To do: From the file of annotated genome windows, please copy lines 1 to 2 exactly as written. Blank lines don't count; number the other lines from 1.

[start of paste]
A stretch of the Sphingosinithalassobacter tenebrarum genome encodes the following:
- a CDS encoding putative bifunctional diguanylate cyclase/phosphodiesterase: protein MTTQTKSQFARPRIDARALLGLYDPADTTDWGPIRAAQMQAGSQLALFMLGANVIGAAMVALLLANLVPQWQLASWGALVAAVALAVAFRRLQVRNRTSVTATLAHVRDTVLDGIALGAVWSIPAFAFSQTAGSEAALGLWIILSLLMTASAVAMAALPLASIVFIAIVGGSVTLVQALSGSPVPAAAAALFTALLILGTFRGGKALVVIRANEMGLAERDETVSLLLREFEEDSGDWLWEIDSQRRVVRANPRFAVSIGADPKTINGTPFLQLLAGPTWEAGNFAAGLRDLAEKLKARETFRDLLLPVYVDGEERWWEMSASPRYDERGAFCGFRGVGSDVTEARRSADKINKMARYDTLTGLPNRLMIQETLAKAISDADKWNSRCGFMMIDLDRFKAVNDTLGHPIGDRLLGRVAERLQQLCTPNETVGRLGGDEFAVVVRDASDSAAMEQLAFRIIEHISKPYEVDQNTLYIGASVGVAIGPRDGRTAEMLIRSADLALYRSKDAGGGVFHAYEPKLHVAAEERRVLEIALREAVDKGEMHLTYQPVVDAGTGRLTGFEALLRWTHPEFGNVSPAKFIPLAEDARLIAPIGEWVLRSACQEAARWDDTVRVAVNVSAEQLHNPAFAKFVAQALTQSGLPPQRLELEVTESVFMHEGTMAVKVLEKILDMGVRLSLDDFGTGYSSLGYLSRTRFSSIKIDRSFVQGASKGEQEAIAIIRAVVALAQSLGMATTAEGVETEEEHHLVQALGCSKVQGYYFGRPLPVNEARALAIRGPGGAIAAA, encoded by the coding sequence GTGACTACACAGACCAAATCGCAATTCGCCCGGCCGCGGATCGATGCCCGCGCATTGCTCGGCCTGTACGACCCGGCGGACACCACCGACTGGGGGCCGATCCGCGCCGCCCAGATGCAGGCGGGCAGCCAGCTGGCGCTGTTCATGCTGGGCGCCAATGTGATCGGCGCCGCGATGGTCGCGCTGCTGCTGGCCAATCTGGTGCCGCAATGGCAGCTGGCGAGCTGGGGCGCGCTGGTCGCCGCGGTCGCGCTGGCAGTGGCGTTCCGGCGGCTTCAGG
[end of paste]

A stretch of the Sphingosinithalassobacter tenebrarum genome encodes the following:
- a CDS encoding putative bifunctional diguanylate cyclase/phosphodiesterase: protein MTTQTKSQFARPRIDARALLGLYDPADTTDWGPIRAAQMQAGSQLALFMLGANVIGAAMVALLLANLVPQWQLASWGALVAAVALAVAFRRLQVRNRTSVTATLAHVRDTVLDGIALGAVWSIPAFAFSQTAGSEAALGLWIILSLLMTASAVAMAALPLASIVFIAIVGGSVTLVQALSGSPVPAAAAALFTALLILGTFRGGKALVVIRANEMGLAERDETVSLLLREFEEDSGDWLWEIDSQRRVVRANPRFAVSIGADPKTINGTPFLQLLAGPTWEAGNFAAGLRDLAEKLKARETFRDLLLPVYVDGEERWWEMSASPRYDERGAFCGFRGVGSDVTEARRSADKINKMARYDTLTGLPNRLMIQETLAKAISDADKWNSRCGFMMIDLDRFKAVNDTLGHPIGDRLLGRVAERLQQLCTPNETVGRLGGDEFAVVVRDASDSAAMEQLAFRIIEHISKPYEVDQNTLYIGASVGVAIGPRDGRTAEMLIRSADLALYRSKDAGGGVFHAYEPKLHVAAEERRVLEIALREAVDKGEMHLTYQPVVDAGTGRLTGFEALLRWTHPEFGNVSPAKFIPLAEDARLIAPIGEWVLRSACQEAARWDDTVRVAVNVSAEQLHNPAFAKFVAQALTQSGLPPQRLELEVTESVFMHEGTMAVKVLEKILDMGVRLSLDDFGTGYSSLGYLSRTRFSSIKIDRSFVQGASKGEQEAIAIIRAVVALAQSLGMATTAEGVETEEEHHLVQALGCSKVQGYYFGRPLPVNEARALAIRGPGGAIAAA, encoded by the coding sequence GTGACTACACAGACCAAATCGCAATTCGCCCGGCCGCGGATCGATGCCCGCGCATTGCTCGGCCTGTACGACCCGGCGGACACCACCGACTGGGGGCCGATCCGCGCCGCCCAGATGCAGGCGGGCAGCCAGCTGGCGCTGTTCATGCTGGGCGCCAATGTGATCGGCGCCGCGATGGTCGCGCTGCTGCTGGCCAATCTGGTGCCGCAATGGCAGCTGGCGAGCTGGGGCGCGCTGGTCGCCGCGGTCGCGCTGGCAGTGGCGTTCCGGCGGCTTCAGG